[MUD-Dev] Combat Systems

Phillip Lenhardt philen at monkey.org
Thu Jul 27 23:13:51 New Zealand Standard Time 2000

On Thu, Jul 27, 2000 at 03:22:40PM -0700, adam at treyarch.com wrote:
> On Wed, 19 Jul 2000, Ben wrote:
> > Can you provide more detailed information about your task model?
> Each character has a task list.  The top node in the list is considered
> their current task: the one they are doing at this moment in time.
> In fact, their room description is generated based on this task: for example,
> you might see "Bubba is sitting here, honing a steel dagger" or "Boffo
> is standing here, eating an apple."
> Tasks have a number of parameters, including priority (MENIAL, MOVEMENT,
> LIFE_OR_DEATH, and MUST, in accending order), target entity, accessory entity,
> time remaining to finish the task, and extra data which is specific to the
> type of task.
> Almost all commands do nothing except to add a task to the character's current
> task queue.  The task add function inserts the task into the queue in front of
> any tasks of lower priority (but behind tasks of the same or greater priority)
> The most common scenario, of course, is that you have no tasks to begin with,
> and so the new task simply becomes the top node in the list.
> If you already were doing something, and this task interrupts it, the other
> task is "suspended" and its time delay is saved, and you switch your
> attention to the new task.
> Many tasks that take a long time (such as the famous digging the canal
> example) are actually broken up into many small tasks, each one which
> increments your "progress" on whatever it is you're doing.  This covers
> singing songs, repairing items, honing a blade, picking locks, eating,
> and so forth.  There are a few tasks which never end on their own, but
> instead wait for the player to interrupt them with something else.
> The primary example is the "hide" task.
> Currently these long-term tasks don't easily allow for interruption.
> Originally it was set up such that it was easy to take a bite of your bread
> while honing your sword.  This turned out to be too unplayable, so it was
> changed a little bit.  You can still interrupt a lower priority task with a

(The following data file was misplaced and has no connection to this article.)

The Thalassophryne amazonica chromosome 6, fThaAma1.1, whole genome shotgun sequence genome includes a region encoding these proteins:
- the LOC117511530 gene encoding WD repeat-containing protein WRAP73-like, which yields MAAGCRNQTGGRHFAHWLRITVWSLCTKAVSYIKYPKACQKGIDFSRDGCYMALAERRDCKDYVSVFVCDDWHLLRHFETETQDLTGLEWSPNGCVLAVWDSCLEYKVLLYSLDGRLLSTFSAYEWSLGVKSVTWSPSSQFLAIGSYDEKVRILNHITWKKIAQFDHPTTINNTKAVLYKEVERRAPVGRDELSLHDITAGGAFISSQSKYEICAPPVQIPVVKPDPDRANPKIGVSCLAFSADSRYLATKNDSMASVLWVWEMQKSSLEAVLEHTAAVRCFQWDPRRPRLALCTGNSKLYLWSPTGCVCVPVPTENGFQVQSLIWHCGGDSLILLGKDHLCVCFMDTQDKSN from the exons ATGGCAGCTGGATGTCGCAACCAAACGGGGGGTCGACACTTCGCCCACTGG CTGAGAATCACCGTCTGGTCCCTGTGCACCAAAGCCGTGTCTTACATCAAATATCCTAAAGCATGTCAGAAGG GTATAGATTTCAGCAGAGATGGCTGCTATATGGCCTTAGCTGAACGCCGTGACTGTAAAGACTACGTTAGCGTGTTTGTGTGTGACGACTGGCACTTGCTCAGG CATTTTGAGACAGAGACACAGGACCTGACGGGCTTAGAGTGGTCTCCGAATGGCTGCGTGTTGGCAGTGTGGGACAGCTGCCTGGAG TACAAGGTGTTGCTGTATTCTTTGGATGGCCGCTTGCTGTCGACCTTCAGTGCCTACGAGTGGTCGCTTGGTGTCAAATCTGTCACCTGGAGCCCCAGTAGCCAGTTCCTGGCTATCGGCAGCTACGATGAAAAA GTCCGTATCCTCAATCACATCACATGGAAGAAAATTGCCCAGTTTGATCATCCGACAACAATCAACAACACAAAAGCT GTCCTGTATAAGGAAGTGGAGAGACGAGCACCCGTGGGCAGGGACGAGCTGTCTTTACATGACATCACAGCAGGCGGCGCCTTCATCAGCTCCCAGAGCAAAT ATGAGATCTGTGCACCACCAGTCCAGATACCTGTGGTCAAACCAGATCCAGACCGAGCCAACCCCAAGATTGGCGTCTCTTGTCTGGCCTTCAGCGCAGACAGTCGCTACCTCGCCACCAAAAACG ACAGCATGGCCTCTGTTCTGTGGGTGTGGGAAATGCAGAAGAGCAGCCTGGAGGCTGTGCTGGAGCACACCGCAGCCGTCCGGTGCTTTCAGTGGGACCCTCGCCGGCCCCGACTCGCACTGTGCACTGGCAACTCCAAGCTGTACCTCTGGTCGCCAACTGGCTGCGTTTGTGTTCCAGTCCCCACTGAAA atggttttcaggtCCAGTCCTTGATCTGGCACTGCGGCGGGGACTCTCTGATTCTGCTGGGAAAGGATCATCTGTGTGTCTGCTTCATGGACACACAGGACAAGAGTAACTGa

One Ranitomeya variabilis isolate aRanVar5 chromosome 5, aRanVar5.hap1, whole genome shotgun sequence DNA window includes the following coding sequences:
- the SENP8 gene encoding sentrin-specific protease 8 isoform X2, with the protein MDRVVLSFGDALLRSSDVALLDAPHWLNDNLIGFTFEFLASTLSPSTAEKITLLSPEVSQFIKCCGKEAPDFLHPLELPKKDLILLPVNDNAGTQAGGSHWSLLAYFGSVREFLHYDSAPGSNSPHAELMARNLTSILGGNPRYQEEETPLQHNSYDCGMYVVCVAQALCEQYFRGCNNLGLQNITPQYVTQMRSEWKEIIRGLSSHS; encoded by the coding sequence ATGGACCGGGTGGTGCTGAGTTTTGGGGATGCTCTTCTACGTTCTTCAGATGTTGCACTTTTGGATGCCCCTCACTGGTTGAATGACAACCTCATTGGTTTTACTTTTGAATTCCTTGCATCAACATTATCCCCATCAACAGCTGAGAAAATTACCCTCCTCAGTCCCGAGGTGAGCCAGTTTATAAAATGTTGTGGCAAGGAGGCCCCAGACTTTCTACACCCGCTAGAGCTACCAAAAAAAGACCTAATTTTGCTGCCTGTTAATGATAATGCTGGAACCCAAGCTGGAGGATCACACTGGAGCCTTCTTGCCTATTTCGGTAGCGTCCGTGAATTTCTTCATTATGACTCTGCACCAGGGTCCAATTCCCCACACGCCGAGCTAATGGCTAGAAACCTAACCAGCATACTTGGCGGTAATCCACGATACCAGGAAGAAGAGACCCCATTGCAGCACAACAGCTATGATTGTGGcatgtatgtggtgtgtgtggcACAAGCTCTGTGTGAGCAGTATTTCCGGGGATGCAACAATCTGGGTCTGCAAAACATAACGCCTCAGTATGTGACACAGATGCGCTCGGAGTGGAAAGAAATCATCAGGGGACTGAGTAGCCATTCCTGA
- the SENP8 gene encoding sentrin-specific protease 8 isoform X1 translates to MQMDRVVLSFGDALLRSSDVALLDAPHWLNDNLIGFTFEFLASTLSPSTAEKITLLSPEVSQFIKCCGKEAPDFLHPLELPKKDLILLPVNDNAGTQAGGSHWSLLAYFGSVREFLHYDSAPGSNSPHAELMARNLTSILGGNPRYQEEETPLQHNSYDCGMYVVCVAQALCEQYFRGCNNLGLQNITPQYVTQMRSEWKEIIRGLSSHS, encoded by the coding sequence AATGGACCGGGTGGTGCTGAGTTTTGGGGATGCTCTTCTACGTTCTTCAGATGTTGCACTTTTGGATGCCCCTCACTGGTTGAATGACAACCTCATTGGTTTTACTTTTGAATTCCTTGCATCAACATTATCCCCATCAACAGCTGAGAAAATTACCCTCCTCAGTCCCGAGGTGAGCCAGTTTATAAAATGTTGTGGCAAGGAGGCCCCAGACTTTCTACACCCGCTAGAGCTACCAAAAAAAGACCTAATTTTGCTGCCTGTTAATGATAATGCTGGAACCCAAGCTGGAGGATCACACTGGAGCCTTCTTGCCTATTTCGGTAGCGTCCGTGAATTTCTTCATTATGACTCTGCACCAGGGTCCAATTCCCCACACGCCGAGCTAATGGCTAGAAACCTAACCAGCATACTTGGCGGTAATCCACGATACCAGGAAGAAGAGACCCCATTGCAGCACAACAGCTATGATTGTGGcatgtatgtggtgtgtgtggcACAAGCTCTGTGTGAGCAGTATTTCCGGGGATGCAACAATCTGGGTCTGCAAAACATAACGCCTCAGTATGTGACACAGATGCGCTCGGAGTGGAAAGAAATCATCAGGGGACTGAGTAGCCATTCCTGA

> higher one - such as movement, or combat.
> You can type "stop <task name>" at any time to stop a task of any priority
> lower than MUST, or you can type "stop" to simply stop everything you are
> doing.
> The task handler has a lot of verification functionality, where it makes
> sure that your target and accessory entities are still accessable.
> For example, if you're picking a lock, and you walk away, it will cancel
> the lockpicking.  Ditto if someone breaks down the door from the other side...

The scheduler in Moebius works along these same lines, but we have one
global queue into which we insert events. Just like you, we simulate long
actions by having the Nth event in a long action schedule the N+1th event.

If I can convince Kevin (which mostly means I have to write the code :), we'll
be using a compare and commit strategy for each event as what you call
verification functionality.

We currently don't have a standard way to cancel a future event, but I can
see at least two ways of doing it. One would be to maintain a list of
the unique event ids we assign and delete from that list as needed. Another
would be for us to make sure that an invalid event always failed C&C by
poisoning its copies of objects. But the best way for us is probably to have
some sort function that gets called just before the event starts executing
that checks that the event has even a chance of passing C&C.

All the user-facing functionality you have is likely a ways off for us, but
it's nice to see that our basic assumptions can result in a working system.

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